Price vs value

What are things worth? Saturday’s Financial Times had a diagram bundling comparable companies together so their combined stock market capitalization equaled that of just-launched Facebook’s US$100 billion. Thus the biggest telecoms operator in each of Germany, France and the UK total Facebook in value, as do three big UK banks and each of the pairs Eli Lilly-Bristol Myers Squib and Boeing-Caterpillar.

Maybe banks are unpopular and pharmaceuticals companies controversial, but most of us would say that Boeing and Caterpillar make products that have made the world a better place. The idea that something as idiotic as Facebook has the same market value as both equipment manufacturers put together is almost ludicrous. Yet people were paying US$45 for Facebook on Friday, before it ended up at $34 yesterday.

(It probably doesn’t help that I still can’t work out what Facebook is for, or find a reason to obey the emails begging me to visit my own virtually abandoned Facebook page. Recently, I’ve noticed that unrelated websites have started featuring little Facebook panels saying someone I know enjoyed this or that feature, which is annoying, if not almost creepy – as if Mark Zuckerberg’s people are following me around.)

Glorious Tuen Mun has its own version of Facebook: Century Gateway, a Sun Hung Kai Properties residential development. All yours (as of a couple of weeks ago) for HK$13,000 a square foot. Obviously, no-one in their right mind is going to pay that much for a home in one of the less desirable parts of Western New Territories; if you need to live there – someone might – you buy a place for half that, or rent. So the idea here is to lure in suckers who think there is more upside, that more quantitative easing is going to debase the currency, and that people with impoverished imaginations will continue to pour into Hong Kong property regardless of how out of step prices become with other asset classes, from gold to art to farmland to Facebook shares. They might be right; then again, they might be overlooking something, like the deflationary impact of trillions of global debt. But what is an apartment in Tuen Mun worth? What is the value of its economic benefits to humanity, as a badly located and no doubt poorly designed shelter?

We could ask the same about an outdated Scandinavian system for heating homes and cooking food. How much will the Chinese pay for a kitchen range that is always on, and thus uses more energy in a week than a standard oven does in nine months – namely the Aga?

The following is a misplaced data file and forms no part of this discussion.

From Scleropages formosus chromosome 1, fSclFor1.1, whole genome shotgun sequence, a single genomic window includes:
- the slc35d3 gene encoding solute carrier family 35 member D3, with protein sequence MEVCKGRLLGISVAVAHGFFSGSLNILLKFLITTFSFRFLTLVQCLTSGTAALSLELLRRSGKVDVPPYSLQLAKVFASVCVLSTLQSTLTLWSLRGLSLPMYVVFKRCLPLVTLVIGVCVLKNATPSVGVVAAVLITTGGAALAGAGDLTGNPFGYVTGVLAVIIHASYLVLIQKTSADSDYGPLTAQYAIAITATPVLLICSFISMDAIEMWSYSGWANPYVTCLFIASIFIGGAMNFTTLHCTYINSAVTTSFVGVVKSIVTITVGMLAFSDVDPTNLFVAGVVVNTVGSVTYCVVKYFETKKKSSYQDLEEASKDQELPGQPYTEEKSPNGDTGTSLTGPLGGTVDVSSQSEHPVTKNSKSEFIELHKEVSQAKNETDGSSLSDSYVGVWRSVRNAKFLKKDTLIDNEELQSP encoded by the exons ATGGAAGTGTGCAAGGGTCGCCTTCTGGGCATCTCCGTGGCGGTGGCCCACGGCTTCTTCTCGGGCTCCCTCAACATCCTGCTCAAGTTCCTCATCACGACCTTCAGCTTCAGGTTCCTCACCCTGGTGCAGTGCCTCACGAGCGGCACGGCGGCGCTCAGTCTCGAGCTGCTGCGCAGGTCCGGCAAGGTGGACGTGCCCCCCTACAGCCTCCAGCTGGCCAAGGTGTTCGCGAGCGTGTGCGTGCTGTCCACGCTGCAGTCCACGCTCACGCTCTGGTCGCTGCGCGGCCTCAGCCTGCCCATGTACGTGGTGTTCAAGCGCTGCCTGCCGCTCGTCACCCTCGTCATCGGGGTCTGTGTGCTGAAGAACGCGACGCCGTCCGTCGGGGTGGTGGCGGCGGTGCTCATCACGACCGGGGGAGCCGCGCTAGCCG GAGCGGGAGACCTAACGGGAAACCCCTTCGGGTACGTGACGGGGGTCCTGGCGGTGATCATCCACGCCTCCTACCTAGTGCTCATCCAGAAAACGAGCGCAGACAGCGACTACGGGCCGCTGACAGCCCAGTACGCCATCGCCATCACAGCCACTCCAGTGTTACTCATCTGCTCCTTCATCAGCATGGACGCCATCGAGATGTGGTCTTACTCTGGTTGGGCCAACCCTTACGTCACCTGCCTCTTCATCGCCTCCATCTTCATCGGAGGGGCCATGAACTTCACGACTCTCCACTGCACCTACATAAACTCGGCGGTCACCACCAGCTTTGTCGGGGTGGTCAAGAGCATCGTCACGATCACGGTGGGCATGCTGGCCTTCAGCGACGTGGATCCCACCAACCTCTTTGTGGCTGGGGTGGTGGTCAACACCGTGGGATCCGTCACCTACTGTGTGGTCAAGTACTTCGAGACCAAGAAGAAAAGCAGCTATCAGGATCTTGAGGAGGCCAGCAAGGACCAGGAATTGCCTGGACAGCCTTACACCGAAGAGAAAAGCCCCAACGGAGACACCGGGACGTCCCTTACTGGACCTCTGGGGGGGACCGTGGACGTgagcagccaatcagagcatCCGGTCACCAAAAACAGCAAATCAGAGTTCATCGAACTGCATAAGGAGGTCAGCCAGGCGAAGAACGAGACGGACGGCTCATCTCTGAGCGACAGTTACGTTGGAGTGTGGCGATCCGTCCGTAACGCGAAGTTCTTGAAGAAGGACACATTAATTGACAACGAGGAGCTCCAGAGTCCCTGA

Apparently, the manufacturers are working on models that can be switched off. I can imagine their CEO, William McGrath, slapping the side of his head and saying, “Duh, I wish we’d thought of that before.” I can imagine it because he has plans to sell the huge contraptions in the Mainland and has said: “In China, most standard kitchens just have two big burners in them … That’s a long way away from a western-oriented kitchen, but I think that could be radically changed in the next few years.”

If there were an Ethno-centric Western Businessman of the Year Award, he would win. He thinks Chinese kitchens will triple or quadruple in size in the next few years, while a billion people will throw their woks away and will never stir-fry anything again and start eating only stodgy stewed and baked gwailo food with gravy all over everything. The only possible way to sell Agas in China would be to stress how overpriced, wasteful and pointless they are, so people might brag about having one; the Aga company survives because it managed to position its product as a status symbol among the nouveau-riche in the UK. This brings us to the alternative universe where microeconomic laws of demand yield to psychology, if not biology.

In reality, Agas have no (non-scrap) value to the Chinese because, as this ad man points out, Mainlanders pay a premium for things they consume in public but penny-pinch on household appliances and things others don’t see. Status symbols boost their owners’ sense of self-worth – and try putting a dollar valuation on that. The rest of us will see them carrying a pricy item, the theory goes, and we will, to cut a long story short, want to mate and breed with them so their clearly superior DNA will give our rather humdrum self-replicating proteins a free ride to continued existence.